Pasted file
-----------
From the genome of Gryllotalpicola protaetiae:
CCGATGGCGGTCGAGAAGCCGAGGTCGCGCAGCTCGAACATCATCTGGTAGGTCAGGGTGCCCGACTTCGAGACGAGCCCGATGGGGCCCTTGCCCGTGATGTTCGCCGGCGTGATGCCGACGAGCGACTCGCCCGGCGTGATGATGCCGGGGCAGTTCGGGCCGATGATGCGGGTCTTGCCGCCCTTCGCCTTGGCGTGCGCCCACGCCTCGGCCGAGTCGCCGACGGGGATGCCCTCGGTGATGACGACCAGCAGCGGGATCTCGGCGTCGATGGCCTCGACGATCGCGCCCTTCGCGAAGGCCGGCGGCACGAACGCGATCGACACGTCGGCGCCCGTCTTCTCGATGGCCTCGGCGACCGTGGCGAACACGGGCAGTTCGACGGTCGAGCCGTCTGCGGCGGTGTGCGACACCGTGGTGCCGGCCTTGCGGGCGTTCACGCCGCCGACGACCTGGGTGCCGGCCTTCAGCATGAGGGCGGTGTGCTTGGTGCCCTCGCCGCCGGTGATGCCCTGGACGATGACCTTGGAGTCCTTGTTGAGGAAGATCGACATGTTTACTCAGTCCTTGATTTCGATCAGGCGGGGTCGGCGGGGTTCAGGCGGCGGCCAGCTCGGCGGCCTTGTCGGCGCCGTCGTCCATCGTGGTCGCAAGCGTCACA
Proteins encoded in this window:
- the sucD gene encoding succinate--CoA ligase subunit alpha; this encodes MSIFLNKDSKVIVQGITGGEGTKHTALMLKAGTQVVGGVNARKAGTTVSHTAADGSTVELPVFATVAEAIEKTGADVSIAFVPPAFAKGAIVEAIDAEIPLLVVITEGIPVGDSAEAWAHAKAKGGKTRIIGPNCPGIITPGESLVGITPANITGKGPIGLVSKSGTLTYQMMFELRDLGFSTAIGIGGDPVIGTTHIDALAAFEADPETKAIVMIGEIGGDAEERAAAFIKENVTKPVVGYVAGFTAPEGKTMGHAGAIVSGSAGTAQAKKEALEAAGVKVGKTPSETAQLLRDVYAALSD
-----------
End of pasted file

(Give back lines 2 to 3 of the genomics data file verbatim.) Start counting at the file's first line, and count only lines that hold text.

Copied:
CCGATGGCGGTCGAGAAGCCGAGGTCGCGCAGCTCGAACATCATCTGGTAGGTCAGGGTGCCCGACTTCGAGACGAGCCCGATGGGGCCCTTGCCCGTGATGTTCGCCGGCGTGATGCCGACGAGCGACTCGCCCGGCGTGATGATGCCGGGGCAGTTCGGGCCGATGATGCGGGTCTTGCCGCCCTTCGCCTTGGCGTGCGCCCACGCCTCGGCCGAGTCGCCGACGGGGATGCCCTCGGTGATGACGACCAGCAGCGGGATCTCGGCGTCGATGGCCTCGACGATCGCGCCCTTCGCGAAGGCCGGCGGCACGAACGCGATCGACACGTCGGCGCCCGTCTTCTCGATGGCCTCGGCGACCGTGGCGAACACGGGCAGTTCGACGGTCGAGCCGTCTGCGGCGGTGTGCGACACCGTGGTGCCGGCCTTGCGGGCGTTCACGCCGCCGACGACCTGGGTGCCGGCCTTCAGCATGAGGGCGGTGTGCTTGGTGCCCTCGCCGCCGGTGATGCCCTGGACGATGACCTTGGAGTCCTTGTTGAGGAAGATCGACATGTTTACTCAGTCCTTGATTTCGATCAGGCGGGGTCGGCGGGGTTCAGGCGGCGGCCAGCTCGGCGGCCTTGTCGGCGCCGTCGTCCATCGTGGTCGCAAGCGTCACA
Proteins encoded in this window: